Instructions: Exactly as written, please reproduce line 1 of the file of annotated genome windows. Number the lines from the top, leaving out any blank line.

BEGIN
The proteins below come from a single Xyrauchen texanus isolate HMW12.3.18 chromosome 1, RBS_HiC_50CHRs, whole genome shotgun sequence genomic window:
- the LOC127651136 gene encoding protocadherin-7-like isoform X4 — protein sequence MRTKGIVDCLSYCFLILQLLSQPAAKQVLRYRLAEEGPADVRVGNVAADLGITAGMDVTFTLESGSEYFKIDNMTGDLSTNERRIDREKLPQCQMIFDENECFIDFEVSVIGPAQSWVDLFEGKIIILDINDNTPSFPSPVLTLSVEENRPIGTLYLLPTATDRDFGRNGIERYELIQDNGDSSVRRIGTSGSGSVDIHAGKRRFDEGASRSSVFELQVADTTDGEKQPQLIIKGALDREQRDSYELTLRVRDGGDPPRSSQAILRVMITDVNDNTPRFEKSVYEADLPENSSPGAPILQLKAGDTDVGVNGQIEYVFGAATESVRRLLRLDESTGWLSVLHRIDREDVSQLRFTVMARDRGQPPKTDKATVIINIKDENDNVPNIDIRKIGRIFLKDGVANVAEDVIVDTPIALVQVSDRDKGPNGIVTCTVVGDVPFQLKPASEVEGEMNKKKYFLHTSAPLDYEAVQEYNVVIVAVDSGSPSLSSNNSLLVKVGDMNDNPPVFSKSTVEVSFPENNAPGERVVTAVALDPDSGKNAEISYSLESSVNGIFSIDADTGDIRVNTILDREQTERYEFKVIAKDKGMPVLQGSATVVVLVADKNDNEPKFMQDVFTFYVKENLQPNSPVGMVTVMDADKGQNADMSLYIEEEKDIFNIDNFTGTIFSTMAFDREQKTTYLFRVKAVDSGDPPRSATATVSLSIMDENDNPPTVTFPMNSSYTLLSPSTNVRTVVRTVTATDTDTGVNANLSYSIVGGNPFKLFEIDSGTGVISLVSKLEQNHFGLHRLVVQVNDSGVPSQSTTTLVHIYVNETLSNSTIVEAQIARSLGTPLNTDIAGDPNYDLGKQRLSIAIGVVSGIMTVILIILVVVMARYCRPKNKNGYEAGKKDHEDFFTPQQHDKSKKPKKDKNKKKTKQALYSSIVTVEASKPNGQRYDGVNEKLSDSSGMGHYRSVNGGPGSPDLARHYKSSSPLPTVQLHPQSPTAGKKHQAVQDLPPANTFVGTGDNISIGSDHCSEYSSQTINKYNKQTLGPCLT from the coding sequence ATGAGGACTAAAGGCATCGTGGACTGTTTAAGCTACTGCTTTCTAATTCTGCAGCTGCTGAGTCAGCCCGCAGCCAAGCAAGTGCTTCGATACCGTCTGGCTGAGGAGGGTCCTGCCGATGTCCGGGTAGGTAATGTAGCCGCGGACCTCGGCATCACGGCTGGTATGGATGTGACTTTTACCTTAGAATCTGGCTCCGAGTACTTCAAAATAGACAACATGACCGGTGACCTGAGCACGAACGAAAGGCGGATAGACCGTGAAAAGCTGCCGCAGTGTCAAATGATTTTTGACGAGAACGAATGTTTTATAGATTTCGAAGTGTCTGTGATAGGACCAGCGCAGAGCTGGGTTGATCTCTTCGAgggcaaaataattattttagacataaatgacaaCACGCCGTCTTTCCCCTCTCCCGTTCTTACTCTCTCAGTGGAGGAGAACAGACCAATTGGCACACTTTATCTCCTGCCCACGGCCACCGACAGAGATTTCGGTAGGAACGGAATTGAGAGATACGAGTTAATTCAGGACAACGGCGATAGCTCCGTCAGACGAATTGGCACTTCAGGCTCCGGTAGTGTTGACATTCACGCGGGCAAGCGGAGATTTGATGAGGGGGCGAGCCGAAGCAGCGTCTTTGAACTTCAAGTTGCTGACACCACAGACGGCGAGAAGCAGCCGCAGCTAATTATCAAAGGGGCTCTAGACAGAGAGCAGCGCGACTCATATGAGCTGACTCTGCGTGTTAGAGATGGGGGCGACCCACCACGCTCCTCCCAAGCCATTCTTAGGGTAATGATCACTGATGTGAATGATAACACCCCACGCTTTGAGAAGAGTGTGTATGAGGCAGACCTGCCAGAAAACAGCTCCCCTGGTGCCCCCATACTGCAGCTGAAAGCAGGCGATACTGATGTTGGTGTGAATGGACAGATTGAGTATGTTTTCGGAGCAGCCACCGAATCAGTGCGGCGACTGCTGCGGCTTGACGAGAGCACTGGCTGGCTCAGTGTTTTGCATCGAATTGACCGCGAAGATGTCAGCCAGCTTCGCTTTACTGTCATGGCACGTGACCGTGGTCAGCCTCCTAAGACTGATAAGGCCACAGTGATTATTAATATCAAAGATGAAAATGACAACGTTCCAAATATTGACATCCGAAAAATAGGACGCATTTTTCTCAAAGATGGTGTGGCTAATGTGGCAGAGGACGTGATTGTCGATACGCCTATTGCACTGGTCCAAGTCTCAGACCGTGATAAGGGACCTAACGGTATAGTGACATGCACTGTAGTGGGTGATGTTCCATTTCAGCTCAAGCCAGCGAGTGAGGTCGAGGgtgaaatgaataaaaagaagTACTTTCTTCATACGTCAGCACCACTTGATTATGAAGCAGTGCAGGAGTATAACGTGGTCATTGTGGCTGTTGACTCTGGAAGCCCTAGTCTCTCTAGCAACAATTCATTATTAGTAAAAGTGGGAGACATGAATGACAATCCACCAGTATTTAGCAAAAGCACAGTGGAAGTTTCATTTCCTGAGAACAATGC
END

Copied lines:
The proteins below come from a single Xyrauchen texanus isolate HMW12.3.18 chromosome 1, RBS_HiC_50CHRs, whole genome shotgun sequence genomic window: